According to Prime Database, Indian companies spent 9,309 crore on CSR projects in 2015-16, which was 163 crore more than the amount required by law, and 703 crore more than the previous year. The problem is that reported expenditure on CSR projects is not a good metric of societal welfare. These numbers overstate the effect of the law.

Why the CSR law is not a success – Live Mint 13th December 2016

The Companies Act 2013 requires large (above a specified threshold level) firms to spend 2% of their net profits on corporate social responsibility (CSR) projects. This law came into effect in April 2014. The results on CSR expenditures by firms in the fiscal year 2015-16 were released recently. It is certainly true that Indian firms collectively are more than complying with the CSR law. According to Prime Database, Indian companies spent 9,309 crores on CSR projects in 2015-16, which was 163 crore more than the amount required by law, and 703 crore more than the previous year.

The general reaction in the Indian press has been positive and suggests that the CSR law has been a success. However, the CSR law is only apparently successful, and in reality is harmful.

The problem is that reported expenditure on CSR projects is not a good metric of societal welfare. These numbers overstate the effect of the law. It is not clear whether firms have really increased their CSR spending after the law compared to what they were spending voluntarily before the law, because CSR spending was not well reported historically. There is some evidence that while firms that were initially spending less than 2% increased their CSR activity, but those that were initially spending more than 2% reduced their CSR expenditure. Another possibility is that firms spent money on CSR activities that also lead to increasing firm profits, such as inculcating goodwill and good public relations. There is evidence indicating CSR spending leads to brand building and employee engagement. In that case, firms would have carried out these activities with or without the law.

For more details, refer to the following links

http://www.livemint.com/Opinion/1wIQwFPRyRckBMg5IugW1K/Why-the-CSR-law-is-not-a-success.html

The Companies Act 2013 requires large (above a specified threshold level) firms to spend 2% of their net profits on corporate social responsibility (CSR) projects. This law came into effect in April 2014. The results on CSR expenditures by firms in the fiscal year 2015-16 were released recently. It is certainly true that Indian firms collectively are more than complying with the CSR law. According to Prime Database, Indian companies spent 9,309 crores on CSR projects in 2015-16, which was 163 crore more than the amount required by law, and 703 crore more than the previous year.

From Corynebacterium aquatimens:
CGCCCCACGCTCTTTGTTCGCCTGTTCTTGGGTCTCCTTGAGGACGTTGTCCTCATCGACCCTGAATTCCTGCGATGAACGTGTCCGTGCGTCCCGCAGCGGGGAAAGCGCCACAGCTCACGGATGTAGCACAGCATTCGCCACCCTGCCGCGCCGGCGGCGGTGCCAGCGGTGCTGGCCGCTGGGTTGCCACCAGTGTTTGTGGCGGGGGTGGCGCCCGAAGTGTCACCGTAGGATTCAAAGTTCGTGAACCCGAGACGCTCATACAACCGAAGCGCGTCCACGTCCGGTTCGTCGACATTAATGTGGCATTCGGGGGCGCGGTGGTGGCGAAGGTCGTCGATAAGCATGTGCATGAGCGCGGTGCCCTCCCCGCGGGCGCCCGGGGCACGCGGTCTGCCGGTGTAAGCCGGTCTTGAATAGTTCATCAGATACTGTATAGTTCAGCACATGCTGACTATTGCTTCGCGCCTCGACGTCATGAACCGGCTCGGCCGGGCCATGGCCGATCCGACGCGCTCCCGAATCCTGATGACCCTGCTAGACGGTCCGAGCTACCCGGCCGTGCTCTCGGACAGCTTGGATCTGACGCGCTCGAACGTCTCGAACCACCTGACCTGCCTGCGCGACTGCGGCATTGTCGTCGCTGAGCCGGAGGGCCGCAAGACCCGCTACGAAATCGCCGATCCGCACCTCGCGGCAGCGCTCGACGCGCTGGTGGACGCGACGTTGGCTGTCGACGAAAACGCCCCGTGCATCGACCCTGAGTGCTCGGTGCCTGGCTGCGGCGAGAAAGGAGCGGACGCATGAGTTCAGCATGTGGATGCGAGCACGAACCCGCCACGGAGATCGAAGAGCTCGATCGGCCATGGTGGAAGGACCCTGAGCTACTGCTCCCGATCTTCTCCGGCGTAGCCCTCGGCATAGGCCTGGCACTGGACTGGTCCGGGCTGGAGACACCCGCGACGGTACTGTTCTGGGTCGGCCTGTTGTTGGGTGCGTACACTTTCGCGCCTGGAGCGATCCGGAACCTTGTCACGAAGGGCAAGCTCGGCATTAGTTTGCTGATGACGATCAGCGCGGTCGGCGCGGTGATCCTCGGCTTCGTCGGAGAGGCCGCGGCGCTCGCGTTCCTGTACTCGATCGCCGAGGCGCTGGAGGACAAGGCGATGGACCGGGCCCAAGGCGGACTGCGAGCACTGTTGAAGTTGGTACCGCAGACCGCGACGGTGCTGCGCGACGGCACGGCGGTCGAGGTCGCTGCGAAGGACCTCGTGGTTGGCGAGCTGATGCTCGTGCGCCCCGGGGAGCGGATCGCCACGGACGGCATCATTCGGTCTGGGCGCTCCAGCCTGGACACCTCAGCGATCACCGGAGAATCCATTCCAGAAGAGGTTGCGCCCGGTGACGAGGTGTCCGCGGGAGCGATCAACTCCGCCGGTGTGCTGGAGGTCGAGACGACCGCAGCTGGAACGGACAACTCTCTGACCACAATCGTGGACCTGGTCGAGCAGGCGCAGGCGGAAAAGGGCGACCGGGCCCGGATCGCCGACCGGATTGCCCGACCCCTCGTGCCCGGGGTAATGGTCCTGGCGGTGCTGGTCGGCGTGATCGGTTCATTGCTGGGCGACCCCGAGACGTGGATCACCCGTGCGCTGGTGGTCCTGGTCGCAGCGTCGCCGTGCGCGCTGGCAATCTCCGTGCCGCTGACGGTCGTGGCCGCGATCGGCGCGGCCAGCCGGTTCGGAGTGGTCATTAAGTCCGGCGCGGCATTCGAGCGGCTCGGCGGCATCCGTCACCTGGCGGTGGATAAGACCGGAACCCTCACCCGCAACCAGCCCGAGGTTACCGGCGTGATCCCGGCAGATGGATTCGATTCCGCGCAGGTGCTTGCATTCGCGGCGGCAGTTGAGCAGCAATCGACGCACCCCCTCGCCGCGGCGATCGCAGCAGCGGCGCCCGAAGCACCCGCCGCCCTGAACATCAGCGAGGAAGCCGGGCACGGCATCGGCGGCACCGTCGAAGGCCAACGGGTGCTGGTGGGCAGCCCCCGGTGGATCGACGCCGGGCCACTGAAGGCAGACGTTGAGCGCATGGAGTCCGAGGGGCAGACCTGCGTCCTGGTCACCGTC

The general reaction in the Indian press has been positive and suggests that the CSR law has been a success. However, the CSR law is only apparently successful, and in reality is harmful.

The problem is that reported expenditure on CSR projects is not a good metric of societal welfare. These numbers overstate the effect of the law. It is not clear whether firms have really increased their CSR spending after the law compared to what they were spending voluntarily before the law, because CSR spending was not well reported historically. There is some evidence that while firms that were initially spending less than 2% increased their CSR activity, but those that were initially spending more than 2% reduced their CSR expenditure. Another possibility is that firms spent money on CSR activities that also lead to increasing firm profits, such as inculcating goodwill and good public relations. There is evidence indicating CSR spending leads to brand building and employee engagement. In that case, firms would have carried out these activities with or without the law.

For more details, refer to the following links

http://www.livemint.com/Opinion/1wIQwFPRyRckBMg5IugW1K/Why-the-CSR-law-is-not-a-success.html